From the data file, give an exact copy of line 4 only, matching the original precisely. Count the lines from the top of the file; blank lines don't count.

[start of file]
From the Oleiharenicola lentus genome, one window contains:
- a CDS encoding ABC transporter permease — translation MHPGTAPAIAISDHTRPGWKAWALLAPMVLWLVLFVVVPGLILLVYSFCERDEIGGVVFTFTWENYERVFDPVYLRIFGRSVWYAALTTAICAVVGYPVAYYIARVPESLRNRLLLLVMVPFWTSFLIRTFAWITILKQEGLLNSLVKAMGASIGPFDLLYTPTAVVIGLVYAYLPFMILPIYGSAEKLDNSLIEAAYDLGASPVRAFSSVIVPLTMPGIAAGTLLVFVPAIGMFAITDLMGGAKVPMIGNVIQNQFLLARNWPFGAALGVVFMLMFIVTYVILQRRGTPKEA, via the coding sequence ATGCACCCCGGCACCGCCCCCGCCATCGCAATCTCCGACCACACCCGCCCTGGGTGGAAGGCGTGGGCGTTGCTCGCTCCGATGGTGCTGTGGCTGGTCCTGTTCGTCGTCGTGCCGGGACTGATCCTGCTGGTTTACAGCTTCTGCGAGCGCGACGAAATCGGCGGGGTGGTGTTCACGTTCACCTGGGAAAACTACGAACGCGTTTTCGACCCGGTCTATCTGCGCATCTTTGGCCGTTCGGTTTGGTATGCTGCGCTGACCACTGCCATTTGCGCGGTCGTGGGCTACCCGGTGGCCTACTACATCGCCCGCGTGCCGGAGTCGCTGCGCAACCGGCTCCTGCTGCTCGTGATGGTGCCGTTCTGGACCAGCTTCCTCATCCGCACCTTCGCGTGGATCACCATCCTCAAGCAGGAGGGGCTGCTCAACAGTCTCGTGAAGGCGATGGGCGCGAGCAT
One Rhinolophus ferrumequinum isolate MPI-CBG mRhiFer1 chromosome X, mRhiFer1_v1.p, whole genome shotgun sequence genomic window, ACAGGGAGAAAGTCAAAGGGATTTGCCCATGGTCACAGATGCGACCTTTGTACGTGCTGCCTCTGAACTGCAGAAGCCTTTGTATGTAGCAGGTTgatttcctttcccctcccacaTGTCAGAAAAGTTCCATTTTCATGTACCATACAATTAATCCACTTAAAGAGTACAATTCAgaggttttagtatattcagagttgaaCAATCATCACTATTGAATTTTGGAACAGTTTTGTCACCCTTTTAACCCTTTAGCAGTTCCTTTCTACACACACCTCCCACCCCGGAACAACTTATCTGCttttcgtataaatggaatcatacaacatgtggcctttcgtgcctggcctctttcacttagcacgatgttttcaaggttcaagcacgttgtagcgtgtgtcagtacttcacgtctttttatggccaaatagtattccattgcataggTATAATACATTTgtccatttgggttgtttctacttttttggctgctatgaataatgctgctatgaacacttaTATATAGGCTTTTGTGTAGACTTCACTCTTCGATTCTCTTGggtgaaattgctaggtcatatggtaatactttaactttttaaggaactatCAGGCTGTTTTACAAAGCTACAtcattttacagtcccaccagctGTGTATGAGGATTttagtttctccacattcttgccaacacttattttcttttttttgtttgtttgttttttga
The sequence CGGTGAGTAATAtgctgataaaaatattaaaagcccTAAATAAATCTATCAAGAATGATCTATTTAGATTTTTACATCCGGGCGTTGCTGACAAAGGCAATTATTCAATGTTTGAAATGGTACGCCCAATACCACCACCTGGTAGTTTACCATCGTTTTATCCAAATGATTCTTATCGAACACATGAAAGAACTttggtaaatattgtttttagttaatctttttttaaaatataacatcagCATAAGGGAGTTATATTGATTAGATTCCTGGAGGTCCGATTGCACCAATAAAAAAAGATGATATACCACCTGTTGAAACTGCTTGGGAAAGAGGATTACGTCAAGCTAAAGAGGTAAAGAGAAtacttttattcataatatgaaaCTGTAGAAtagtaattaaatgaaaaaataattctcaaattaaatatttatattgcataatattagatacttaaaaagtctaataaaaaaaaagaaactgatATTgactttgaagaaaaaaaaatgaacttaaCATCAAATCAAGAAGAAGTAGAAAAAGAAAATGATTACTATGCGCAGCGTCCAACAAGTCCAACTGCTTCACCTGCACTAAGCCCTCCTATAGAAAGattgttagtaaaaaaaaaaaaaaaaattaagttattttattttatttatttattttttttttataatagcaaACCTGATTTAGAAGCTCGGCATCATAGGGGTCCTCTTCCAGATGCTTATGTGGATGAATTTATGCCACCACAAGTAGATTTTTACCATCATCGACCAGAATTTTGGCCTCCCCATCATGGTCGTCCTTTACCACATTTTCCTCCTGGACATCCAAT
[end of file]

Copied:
The sequence CGGTGAGTAATAtgctgataaaaatattaaaagcccTAAATAAATCTATCAAGAATGATCTATTTAGATTTTTACATCCGGGCGTTGCTGACAAAGGCAATTATTCAATGTTTGAAATGGTACGCCCAATACCACCACCTGGTAGTTTACCATCGTTTTATCCAAATGATTCTTATCGAACACATGAAAGAACTttggtaaatattgtttttagttaatctttttttaaaatataacatcagCATAAGGGAGTTATATTGATTAGATTCCTGGAGGTCCGATTGCACCAATAAAAAAAGATGATATACCACCTGTTGAAACTGCTTGGGAAAGAGGATTACGTCAAGCTAAAGAGGTAAAGAGAAtacttttattcataatatgaaaCTGTAGAAtagtaattaaatgaaaaaataattctcaaattaaatatttatattgcataatattagatacttaaaaagtctaataaaaaaaaagaaactgatATTgactttgaagaaaaaaaaatgaacttaaCATCAAATCAAGAAGAAGTAGAAAAAGAAAATGATTACTATGCGCAGCGTCCAACAAGTCCAACTGCTTCACCTGCACTAAGCCCTCCTATAGAAAGattgttagtaaaaaaaaaaaaaaaaattaagttattttattttatttatttattttttttttataatagcaaACCTGATTTAGAAGCTCGGCATCATAGGGGTCCTCTTCCAGATGCTTATGTGGATGAATTTATGCCACCACAAGTAGATTTTTACCATCATCGACCAGAATTTTGGCCTCCCCATCATGGTCGTCCTTTACCACATTTTCCTCCTGGACATCCAAT